The Past & The Future: Versions Of History

One of the most difficult political hurdles that blocks creating and shaping a common future is the failure to reconcile with the past.

Eritreans are not only writing with different alphabets, but also reading different versions of their history – a case in the point is the chapter of the armed struggle?

If you ask any ex-ELF member  (of the different factions ) about that era he will say: ELF was the vanguard of the armed struggle, nationwide & inclusive organization that scored great victories against the enemy, but at the end it was the victim of a conspiracy—internally from EPLF and externally from the Sudanese regime under Numeri.

If you ask the same question to an ex-EPLF member or an active member of PFDJ, the answer is: ELF was a “reactionary” organization with a weak leadership, and was not inclusive and couldn’t rise up to the challenges. Therefore, it gave way to the eligible and qualified organization, the EPLF! There might be some truth in each version, but which version should we pass to the new generation?

Sometimes you come across expressions and descriptions related to that era referring to the ELF as being a Tigre, Beni-Amer, organization! How did a writer reach to such a conclusion? Did he examine the social and cultural composition of the leadership or the contents and objectives of the organization’s programs? Tigre, Beni-Amer started the armed struggle, yes, but then the ELF became a national & inclusive organization. All Eritreans: Moslems & Christians, Highlands &Lowlands, Ethnic &Cultural groups were involved.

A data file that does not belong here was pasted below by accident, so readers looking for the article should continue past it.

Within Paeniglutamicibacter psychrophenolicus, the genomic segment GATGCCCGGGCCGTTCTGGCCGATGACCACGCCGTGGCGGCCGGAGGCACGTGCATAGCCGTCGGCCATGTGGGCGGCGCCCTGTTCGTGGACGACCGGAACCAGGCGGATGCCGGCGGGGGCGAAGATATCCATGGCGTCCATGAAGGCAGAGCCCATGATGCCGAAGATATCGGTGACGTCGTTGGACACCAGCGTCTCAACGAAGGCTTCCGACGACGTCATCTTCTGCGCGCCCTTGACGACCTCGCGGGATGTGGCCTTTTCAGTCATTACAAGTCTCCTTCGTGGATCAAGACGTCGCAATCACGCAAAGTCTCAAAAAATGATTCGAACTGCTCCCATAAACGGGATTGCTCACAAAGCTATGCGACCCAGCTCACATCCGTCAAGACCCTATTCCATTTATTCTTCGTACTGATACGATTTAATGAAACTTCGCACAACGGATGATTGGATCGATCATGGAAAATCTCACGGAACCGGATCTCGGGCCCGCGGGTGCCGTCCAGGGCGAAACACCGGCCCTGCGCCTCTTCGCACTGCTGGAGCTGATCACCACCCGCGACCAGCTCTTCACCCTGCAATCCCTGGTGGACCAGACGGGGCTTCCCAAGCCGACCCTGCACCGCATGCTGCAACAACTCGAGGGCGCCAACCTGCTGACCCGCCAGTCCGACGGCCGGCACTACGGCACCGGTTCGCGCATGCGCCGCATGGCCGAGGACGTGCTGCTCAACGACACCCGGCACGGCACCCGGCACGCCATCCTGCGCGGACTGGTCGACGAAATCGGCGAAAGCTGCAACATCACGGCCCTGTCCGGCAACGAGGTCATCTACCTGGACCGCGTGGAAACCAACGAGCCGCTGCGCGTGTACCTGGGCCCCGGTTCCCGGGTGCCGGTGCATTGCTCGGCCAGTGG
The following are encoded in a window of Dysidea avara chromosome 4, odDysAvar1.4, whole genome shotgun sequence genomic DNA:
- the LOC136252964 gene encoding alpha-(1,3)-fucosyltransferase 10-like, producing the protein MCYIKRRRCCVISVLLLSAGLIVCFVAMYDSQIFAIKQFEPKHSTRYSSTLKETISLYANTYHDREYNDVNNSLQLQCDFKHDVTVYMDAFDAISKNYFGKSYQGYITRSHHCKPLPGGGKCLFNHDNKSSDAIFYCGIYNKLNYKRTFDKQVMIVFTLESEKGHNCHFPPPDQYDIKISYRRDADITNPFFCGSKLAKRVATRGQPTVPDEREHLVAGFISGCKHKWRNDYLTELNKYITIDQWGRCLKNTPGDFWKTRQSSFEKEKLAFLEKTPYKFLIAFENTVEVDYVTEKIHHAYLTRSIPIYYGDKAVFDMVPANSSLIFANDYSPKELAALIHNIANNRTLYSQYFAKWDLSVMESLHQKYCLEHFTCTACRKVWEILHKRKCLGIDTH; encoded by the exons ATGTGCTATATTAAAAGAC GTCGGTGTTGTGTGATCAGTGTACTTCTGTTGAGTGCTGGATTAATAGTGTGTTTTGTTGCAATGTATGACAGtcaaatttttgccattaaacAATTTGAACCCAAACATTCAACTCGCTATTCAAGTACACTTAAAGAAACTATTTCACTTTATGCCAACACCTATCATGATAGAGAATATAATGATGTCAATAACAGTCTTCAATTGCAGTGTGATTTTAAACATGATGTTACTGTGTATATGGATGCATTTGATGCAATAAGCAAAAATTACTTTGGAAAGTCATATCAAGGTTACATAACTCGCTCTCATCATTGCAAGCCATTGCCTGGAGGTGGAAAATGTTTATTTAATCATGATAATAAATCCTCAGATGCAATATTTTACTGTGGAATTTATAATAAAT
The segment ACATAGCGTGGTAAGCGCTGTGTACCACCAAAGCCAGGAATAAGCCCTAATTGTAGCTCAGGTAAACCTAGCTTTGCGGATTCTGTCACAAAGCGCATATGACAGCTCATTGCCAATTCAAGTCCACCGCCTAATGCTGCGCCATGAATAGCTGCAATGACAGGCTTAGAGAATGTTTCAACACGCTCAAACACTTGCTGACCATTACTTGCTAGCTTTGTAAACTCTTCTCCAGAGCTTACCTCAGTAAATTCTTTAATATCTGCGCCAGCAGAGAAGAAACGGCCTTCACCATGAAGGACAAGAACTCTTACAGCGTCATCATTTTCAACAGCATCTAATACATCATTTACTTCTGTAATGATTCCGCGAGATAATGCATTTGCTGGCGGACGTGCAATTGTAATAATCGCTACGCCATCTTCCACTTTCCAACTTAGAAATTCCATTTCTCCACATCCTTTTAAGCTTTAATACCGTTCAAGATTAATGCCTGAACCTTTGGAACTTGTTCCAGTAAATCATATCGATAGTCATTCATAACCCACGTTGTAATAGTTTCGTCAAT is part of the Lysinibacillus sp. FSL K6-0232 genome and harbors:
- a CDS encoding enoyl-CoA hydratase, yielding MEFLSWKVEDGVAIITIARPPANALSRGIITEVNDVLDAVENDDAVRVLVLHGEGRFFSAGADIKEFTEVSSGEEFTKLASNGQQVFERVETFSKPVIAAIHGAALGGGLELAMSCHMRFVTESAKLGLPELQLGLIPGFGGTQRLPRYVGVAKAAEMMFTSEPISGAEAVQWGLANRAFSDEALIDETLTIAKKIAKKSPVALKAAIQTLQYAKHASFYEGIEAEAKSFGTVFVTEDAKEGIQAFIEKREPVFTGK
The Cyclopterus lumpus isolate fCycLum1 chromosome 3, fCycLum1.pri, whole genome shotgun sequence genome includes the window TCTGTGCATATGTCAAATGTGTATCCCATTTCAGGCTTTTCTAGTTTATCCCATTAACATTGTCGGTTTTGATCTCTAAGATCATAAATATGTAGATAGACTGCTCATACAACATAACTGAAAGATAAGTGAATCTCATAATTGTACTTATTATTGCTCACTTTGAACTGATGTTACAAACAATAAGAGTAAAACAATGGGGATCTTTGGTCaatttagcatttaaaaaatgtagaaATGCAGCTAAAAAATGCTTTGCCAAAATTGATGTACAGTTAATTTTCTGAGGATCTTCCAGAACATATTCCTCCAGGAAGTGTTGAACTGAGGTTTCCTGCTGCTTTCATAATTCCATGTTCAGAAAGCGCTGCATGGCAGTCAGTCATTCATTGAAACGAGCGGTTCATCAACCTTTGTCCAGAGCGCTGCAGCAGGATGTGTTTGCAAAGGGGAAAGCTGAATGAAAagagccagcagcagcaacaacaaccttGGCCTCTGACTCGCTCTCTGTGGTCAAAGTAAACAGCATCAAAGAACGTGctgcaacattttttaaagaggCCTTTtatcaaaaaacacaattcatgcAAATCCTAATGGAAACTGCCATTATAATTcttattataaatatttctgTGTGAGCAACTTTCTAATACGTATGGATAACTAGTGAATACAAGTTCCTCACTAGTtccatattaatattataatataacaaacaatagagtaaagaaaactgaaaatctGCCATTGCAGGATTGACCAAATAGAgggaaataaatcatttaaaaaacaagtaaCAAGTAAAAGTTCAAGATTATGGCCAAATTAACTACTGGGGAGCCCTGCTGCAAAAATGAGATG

Let us examine each organization’s components and see if we can reach the same conclusion; but before we do that, I would like to clarify one point related to the social and cultural structure of the lowlands.

Some ethnic Tigrigna elites get confused about that issue and fail to differentiate between Barka region on one hand, and Gash-Setit region on the other. Here is a quick geographical reading of the two regions—before the demographic changes imposed by the PFDJ.

  1. Barka: the main inhabitants are Beni-Amer and Hidareb together with other Nilotic tribes. The majority are Moslems who move around looking for means of survival for their herds. They are known for their patience and tolerance.
  2. Gash-Setit: This is a region of  multicultural, multi ethnic and multi religious communities. Even the Tigre community in this area has its special characteristics and differs from that of Barka (lifestyle and cultural heritage). People here are more energetic (farmers), their culture is interconnected and intermingled with other ethnic groups.

Taking the above background into account, let us examine the social composition and structure of ELF.

I. The Leadership

  • The High Council – 1961-1968: The political leadership and top authority of the ELF organization: members were from different regions of Eritrea: Gash Setit, Red Sea and Highlands (including Jeberti & ethnic Tigrigna). Only the chairperson was from a Beni-Amer; what a coincidence, he happens to be a chairperson of the Eritrean Parliament in the past! Can we say that our parliament was dominated by Tigre, Beni-Amer?